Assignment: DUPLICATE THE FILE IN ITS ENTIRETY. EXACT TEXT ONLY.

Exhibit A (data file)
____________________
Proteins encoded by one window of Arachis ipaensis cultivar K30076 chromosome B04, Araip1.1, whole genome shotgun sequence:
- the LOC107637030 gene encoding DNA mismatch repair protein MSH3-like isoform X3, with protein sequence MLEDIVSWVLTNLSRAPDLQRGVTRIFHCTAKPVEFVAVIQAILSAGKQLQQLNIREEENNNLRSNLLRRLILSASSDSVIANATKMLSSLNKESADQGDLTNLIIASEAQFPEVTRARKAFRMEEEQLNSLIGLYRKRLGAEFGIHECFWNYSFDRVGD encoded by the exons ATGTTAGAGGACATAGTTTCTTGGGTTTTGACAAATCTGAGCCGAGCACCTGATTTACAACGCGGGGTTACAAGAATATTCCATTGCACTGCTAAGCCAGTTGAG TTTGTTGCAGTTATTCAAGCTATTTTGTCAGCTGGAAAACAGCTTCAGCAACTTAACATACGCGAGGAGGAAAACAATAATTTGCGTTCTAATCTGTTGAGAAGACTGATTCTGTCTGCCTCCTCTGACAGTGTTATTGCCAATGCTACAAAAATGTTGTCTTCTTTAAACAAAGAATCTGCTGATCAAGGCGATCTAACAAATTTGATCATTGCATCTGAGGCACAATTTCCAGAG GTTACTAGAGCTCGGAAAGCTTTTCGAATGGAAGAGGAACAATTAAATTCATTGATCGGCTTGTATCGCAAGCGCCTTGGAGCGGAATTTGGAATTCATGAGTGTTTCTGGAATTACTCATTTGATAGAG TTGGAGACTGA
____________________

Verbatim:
Proteins encoded by one window of Arachis ipaensis cultivar K30076 chromosome B04, Araip1.1, whole genome shotgun sequence:
- the LOC107637030 gene encoding DNA mismatch repair protein MSH3-like isoform X3, with protein sequence MLEDIVSWVLTNLSRAPDLQRGVTRIFHCTAKPVEFVAVIQAILSAGKQLQQLNIREEENNNLRSNLLRRLILSASSDSVIANATKMLSSLNKESADQGDLTNLIIASEAQFPEVTRARKAFRMEEEQLNSLIGLYRKRLGAEFGIHECFWNYSFDRVGD encoded by the exons ATGTTAGAGGACATAGTTTCTTGGGTTTTGACAAATCTGAGCCGAGCACCTGATTTACAACGCGGGGTTACAAGAATATTCCATTGCACTGCTAAGCCAGTTGAG TTTGTTGCAGTTATTCAAGCTATTTTGTCAGCTGGAAAACAGCTTCAGCAACTTAACATACGCGAGGAGGAAAACAATAATTTGCGTTCTAATCTGTTGAGAAGACTGATTCTGTCTGCCTCCTCTGACAGTGTTATTGCCAATGCTACAAAAATGTTGTCTTCTTTAAACAAAGAATCTGCTGATCAAGGCGATCTAACAAATTTGATCATTGCATCTGAGGCACAATTTCCAGAG GTTACTAGAGCTCGGAAAGCTTTTCGAATGGAAGAGGAACAATTAAATTCATTGATCGGCTTGTATCGCAAGCGCCTTGGAGCGGAATTTGGAATTCATGAGTGTTTCTGGAATTACTCATTTGATAGAG TTGGAGACTGA